Ohio State football's assistant coach salary pool reaches eight figures for first time

The salary pool for the Ohio State football assistant coaches has hit another high.

According to contracts obtained by The Dispatch through a public records request, the Buckeyes' 10 on-field assistant coaches are set to receive nearly $11.43 million in combined basic compensation for this year.

The total marks a significant increase from last season when the assistants, not including strength and conditioning coaches, analysts or others who form the vast support staff, made about $9.32 million, a figure that had been the highest among public universities in the nation in 2023.

Mar 7, 2024; Columbus, OH, USA; Ohio State Buckeyes offensive coordinator Chip Kelly watches players during spring football practice at the Woody Hayes Athletic Center.
Mar 7, 2024; Columbus, OH, USA; Ohio State Buckeyes offensive coordinator Chip Kelly watches players during spring football practice at the Woody Hayes Athletic Center.

Since USA TODAY began compiling salary data for assistant coaches in 2009, no public school is known to have dedicated as much toward the salaries for its football assistants as Ohio State has reserved this year.

Though not all schools from the wealthiest conferences have made available assistant coach salaries for this year, only Georgia has reported even spending eight figures on its assistant coaches, setting aside $10.1 million for its on-field staff. Clemson and Alabama are allocating $9.68 million and $9.43 million, respectively.

The latest rise in the salaries of the Buckeyes’ assistants is due in no small part to the hiring of Chip Kelly as offensive coordinator and quarterbacks coach.

An innovative offensive mind who revolutionized college football with an up-tempo spread offense over a decade ago, Kelly stepped down as the head coach at UCLA in February to leave for Ohio State and received a three-year contract that includes annual basic compensation of $2 million.

Kelly replaced Corey Dennis, who made $412,000 as the quarterbacks coach last season.

Jim Knowles, the veteran defensive coordinator who has rebuilt his unit into one of the best in the nation since joining Ohio State’s staff two years ago, remains the highest-paid assistant after receiving a pay raise to bump up his salary to $2.2 million.

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The Buckeyes are only the second public school to ever pay base salaries worth $2 million or more to multiple assistants, following Clemson, which in 2021 paid $2.5 million to defensive coordinator Brent Venables and $2.13 million to offensive coordinator Tony Elliott.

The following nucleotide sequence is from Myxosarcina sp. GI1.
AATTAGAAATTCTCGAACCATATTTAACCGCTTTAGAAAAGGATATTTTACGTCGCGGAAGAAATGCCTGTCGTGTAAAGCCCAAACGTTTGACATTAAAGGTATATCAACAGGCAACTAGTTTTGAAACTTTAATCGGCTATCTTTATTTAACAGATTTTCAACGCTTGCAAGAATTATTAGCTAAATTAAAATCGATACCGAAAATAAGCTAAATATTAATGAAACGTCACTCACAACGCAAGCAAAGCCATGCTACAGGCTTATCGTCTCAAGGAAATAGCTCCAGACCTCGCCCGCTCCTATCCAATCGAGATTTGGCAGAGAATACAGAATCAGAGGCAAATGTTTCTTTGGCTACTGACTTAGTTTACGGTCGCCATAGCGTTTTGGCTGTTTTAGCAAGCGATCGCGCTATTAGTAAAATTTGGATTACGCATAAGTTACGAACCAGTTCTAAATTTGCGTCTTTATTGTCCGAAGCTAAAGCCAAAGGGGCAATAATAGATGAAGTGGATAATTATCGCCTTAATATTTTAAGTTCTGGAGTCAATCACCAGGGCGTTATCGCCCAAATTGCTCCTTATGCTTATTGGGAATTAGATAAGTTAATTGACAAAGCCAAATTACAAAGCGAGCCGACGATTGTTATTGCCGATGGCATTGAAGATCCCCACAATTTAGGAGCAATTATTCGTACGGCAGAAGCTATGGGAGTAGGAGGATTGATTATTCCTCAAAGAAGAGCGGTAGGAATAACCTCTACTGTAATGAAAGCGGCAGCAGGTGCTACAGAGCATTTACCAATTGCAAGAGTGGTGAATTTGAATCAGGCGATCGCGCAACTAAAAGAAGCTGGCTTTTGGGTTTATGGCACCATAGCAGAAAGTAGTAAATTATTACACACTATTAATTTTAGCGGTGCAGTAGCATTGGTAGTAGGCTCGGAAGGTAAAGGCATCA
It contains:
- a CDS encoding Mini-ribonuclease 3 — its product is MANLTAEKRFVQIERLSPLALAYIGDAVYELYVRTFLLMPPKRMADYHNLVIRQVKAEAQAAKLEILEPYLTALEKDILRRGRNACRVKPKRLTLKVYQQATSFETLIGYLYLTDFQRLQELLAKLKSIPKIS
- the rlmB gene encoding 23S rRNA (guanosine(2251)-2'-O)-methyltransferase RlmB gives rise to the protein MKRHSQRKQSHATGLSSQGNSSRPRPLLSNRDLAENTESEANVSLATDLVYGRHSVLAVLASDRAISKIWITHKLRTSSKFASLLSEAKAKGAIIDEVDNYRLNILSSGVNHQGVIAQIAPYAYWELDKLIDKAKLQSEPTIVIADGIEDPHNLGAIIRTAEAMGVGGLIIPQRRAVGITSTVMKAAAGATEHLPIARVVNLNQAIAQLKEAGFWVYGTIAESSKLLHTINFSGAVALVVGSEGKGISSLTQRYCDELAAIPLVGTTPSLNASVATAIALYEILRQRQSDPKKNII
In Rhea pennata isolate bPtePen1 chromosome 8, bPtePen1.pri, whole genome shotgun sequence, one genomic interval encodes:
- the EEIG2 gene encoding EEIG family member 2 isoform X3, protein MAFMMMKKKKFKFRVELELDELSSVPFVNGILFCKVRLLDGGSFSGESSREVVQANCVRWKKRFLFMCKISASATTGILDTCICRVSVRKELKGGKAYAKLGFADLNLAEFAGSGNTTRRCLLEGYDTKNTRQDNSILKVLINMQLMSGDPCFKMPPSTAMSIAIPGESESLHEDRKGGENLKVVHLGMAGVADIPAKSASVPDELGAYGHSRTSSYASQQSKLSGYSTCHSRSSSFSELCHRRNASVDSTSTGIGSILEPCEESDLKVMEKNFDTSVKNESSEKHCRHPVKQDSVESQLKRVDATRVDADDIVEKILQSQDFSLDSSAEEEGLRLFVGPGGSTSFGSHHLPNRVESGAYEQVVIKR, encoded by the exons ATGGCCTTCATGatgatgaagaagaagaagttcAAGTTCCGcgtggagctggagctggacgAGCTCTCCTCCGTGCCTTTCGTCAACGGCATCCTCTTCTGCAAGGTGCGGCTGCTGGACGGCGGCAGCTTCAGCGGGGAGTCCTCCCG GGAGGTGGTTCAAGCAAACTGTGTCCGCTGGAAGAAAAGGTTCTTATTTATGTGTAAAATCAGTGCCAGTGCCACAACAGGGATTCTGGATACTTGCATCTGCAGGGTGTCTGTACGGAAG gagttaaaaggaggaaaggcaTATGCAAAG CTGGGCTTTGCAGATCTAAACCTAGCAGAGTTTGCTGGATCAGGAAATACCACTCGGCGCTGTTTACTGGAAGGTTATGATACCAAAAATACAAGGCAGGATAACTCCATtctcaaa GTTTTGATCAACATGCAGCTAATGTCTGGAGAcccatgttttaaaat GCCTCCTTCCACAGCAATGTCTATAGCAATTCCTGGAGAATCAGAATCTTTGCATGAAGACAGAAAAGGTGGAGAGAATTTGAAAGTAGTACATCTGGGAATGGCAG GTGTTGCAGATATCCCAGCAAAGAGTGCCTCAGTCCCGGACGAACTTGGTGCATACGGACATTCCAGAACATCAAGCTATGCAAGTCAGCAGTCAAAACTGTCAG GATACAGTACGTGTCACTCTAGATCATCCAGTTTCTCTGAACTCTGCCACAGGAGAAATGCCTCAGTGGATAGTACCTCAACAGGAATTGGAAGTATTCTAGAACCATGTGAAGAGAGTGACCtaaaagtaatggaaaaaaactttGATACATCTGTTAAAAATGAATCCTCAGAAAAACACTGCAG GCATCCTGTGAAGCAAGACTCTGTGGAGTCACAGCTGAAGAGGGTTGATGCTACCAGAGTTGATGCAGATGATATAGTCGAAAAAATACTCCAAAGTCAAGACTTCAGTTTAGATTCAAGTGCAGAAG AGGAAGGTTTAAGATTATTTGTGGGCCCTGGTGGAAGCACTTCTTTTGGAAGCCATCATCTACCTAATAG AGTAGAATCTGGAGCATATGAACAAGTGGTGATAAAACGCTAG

Kelly’s base salary is scheduled to increase by $100,000 in the following two years of his contract.

His salary is already higher than what Bill O’Brien would have been owed had he remained in the same role before taking the head-coaching job at Boston College after three weeks in Columbus. O’Brien had been scheduled to receive $1.8 million in basic compensation this year.

Four other Ohio State assistants are making at least seven-figures, a group that includes co-offensive coordinator and wide receivers coach Brian Hartline a $1.6 million, defensive line coach and secondary coach Tim Walton at $1.4 million and offensive line coach Justin Frye at $1 million.

The salaries for Johnson and Walton are higher than last season as they made $1.167 million and $1 million, respectively.

Carlos Locklyn, who was hired as the running backs coach earlier this month to replace Tony Alford, is due $650,000 in basic compensation. Alford, who departed for Michigan, made $772,500 in basic pay a year ago with the Buckeyes.

Among the rest of the staff, safeties coach Matt Guerrieri is at $425,000, tight ends coach Keenan Bailey is at $400,000 and linebackers coach James Laurinaitis is at $350,000.

Among the returning assistants, Bailey, Frye and Hartline did not see a change in their basic compensation.

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The salaries for the assistant coaches have soared in recent years.

Not adjusting for inflation, the total payroll for Day’s on-field assistants has increased by 58% percent over the span of his tenure, which began in 2019 when he succeeded Urban Meyer at the helm of the program. The total basic compensation owed to the assistants five years ago was $7.25 million.

The staff spending is not limited to base pay.

Under the terms of Kelly’s contract, Ohio State is responsible for paying $1.5 million to UCLA, the sum of his buyout for leaving the school, and related taxable income resulting from the expense.

OSU will also pay $200,000 to Locklyn to help defray his Oregon buyout. He owes the school $366,667, a figure that equated to 50% of his remaining guaranteed salary.

Joey Kaufman covers Ohio State football for The Columbus Dispatch and can be reached at

USA TODAY reporter Steve Berkowitz, Athens Banner-Herald reporter Marc Weiszer, Greenville News reporter Scott Keepfer and Tuscaloosa News reporter Nick Kelly contributed to this report.

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This article originally appeared on The Columbus Dispatch: Ohio State football: Assistant coach salary pool hits eight figures